Humanist ceremonies more popular than ever across UK

Well over half of people in Scotland (58%) have attended a Humanist ceremony, according to new research from the British Humanist Association.

The research also shows that almost 15 million people in Britain (30%) have attended a Humanist ceremony and close to seven million (14%) want a Humanist funeral for themselves when they die, suggesting that Humanist ceremonies are more popular than ever before.

The Scottish Social Attitudes Survey in 2015 showed that the non-religious are the majority (52%) in Scotland. Humanist Society Scotland says that is evidenced by the increasing popularity of Humanist ceremonies in Scotland, and throughout the UK.

Lynsey Kidd

Lynsey Kidd, HSS Head of Ceremonies and Chaplaincy

Humanist Society Scotland Head of Ceremonies and Chaplaincy, Lynsey Kidd, commented:

“This research confirms what we’ve known for some time, meaningful Humanist ceremonies are an increasingly popular choice for couples celebrating life’s major milestones.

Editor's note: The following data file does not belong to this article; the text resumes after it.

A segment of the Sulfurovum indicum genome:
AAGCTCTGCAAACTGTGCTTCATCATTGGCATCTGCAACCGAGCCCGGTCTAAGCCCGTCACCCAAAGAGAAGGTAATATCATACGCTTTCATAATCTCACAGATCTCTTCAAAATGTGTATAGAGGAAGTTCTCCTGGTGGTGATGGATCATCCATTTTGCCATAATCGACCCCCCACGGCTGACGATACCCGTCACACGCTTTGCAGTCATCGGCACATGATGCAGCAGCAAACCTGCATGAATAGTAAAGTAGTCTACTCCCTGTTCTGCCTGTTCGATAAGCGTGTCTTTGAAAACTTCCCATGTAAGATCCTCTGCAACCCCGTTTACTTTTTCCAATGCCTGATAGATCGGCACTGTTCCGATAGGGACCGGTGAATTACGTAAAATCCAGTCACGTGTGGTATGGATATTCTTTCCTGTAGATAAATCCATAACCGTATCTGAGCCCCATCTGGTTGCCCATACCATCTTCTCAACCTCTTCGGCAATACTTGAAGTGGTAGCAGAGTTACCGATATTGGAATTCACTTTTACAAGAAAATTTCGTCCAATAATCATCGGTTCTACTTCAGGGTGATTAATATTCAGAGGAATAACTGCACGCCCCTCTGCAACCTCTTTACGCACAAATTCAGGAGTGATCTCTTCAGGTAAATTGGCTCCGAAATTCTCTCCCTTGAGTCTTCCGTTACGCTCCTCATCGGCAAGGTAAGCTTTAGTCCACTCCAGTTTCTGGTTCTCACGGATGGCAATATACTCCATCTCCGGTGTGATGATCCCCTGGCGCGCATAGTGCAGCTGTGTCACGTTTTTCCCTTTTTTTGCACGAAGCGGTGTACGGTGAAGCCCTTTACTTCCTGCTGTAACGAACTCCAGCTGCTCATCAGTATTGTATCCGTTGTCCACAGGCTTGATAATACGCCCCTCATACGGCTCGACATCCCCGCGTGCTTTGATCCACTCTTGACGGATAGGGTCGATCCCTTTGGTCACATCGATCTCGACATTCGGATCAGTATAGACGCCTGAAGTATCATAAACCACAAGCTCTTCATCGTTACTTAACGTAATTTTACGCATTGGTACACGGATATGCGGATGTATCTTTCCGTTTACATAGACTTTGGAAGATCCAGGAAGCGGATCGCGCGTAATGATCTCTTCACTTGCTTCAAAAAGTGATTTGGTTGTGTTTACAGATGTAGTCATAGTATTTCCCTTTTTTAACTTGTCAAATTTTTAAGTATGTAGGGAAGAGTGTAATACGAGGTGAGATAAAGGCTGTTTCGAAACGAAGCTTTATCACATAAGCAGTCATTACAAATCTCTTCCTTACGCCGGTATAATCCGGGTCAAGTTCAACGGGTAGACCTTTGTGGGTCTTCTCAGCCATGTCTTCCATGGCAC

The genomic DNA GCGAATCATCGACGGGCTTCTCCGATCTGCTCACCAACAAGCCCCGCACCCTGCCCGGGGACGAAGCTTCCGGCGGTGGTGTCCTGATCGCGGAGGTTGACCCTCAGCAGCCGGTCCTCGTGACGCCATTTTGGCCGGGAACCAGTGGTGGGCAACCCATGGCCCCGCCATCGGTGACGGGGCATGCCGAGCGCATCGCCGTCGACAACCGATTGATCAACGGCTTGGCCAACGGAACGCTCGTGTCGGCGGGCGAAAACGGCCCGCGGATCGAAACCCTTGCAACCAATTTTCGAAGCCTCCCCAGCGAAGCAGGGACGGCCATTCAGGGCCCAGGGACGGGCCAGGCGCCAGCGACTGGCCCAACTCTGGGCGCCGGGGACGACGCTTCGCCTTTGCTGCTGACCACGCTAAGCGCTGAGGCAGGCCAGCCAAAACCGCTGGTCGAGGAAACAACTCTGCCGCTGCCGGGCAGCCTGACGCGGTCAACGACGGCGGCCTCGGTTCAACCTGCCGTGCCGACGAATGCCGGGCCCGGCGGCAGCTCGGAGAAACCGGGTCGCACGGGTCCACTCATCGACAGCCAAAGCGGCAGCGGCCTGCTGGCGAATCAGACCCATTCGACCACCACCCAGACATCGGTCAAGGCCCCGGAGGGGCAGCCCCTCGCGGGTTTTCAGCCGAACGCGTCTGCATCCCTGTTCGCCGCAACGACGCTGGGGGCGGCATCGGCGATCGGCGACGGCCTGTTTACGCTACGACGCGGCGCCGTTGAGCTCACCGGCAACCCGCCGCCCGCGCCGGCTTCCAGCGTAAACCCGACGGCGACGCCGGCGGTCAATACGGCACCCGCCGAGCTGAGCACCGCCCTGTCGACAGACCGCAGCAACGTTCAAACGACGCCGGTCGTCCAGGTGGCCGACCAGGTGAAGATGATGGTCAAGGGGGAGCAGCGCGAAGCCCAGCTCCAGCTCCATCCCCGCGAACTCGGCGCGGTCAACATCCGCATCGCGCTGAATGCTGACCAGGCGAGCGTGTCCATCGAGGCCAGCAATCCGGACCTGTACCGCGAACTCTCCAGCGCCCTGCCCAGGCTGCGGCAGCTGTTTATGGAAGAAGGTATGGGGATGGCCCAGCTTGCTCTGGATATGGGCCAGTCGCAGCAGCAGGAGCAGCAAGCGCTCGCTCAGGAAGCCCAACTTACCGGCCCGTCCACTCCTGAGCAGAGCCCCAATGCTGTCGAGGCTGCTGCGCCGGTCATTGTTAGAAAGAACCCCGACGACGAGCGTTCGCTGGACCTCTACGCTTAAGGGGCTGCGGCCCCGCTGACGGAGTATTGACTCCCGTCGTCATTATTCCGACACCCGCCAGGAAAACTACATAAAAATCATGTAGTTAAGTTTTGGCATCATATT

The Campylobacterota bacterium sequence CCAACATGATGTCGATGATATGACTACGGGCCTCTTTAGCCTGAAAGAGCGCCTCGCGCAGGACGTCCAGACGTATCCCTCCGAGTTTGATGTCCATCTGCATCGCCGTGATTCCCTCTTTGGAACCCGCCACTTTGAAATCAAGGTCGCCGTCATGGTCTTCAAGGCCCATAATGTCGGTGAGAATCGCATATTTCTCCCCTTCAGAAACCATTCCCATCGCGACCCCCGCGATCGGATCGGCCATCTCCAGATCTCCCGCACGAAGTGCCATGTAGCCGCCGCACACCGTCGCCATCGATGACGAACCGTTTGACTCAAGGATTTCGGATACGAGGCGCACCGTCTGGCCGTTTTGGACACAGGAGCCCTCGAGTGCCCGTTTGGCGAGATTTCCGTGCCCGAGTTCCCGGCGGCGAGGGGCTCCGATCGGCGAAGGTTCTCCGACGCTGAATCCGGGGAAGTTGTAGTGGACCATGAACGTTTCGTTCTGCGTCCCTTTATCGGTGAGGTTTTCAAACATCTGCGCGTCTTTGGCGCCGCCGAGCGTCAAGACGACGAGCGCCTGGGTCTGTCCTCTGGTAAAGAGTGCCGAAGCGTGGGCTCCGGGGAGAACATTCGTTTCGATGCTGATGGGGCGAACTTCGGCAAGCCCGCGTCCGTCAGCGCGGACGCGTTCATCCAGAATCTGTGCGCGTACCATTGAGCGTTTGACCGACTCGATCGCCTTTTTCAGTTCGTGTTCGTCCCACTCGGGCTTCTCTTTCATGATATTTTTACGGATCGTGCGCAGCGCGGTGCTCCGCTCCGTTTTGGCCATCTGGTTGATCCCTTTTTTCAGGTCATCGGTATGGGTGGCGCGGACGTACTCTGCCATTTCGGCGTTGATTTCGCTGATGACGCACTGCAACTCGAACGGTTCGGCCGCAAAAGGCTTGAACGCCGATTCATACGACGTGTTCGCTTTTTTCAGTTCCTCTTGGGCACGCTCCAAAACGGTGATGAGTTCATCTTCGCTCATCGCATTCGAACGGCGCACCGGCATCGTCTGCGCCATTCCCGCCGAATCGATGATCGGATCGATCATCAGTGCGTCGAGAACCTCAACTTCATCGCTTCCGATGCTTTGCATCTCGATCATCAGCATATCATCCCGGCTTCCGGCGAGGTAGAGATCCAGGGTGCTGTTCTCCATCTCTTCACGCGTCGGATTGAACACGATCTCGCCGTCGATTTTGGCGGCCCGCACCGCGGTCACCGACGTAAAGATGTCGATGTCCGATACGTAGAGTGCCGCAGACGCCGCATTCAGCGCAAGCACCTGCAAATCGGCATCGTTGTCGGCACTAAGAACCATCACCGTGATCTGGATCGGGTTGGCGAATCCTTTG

“It’s wonderful that Scotland is one of the few places in the world where Humanist weddings are legal, and we hope that the current bar on Humanists in the rest of the UK will be lifted soon.

“Our highly trained registered Humanist celebrants across Scotland do a fantastic job of helping celebrate the most important days of peoples’ lives. We know that as society becomes less and less religious, people really value having a ceremony that can reflect their personal values.”

Isabel Russo, Head of Ceremonies at the British Humanist Association, said:

“The data published today shows 68% of people in Britain – just under 35 million people – are aware of humanist ceremonies and 30% of people have attended one or more Humanist ceremonies.

“However, there are still challenges to overcome in making sure that people have access to Humanist ceremonies for themselves. In England and Wales, in spite of public support, the Government has still not acted to give the same legal recognition, so that’s a big barrier to greater public awareness. Many people simply aren’t aware that a Humanist ceremony is an option.”

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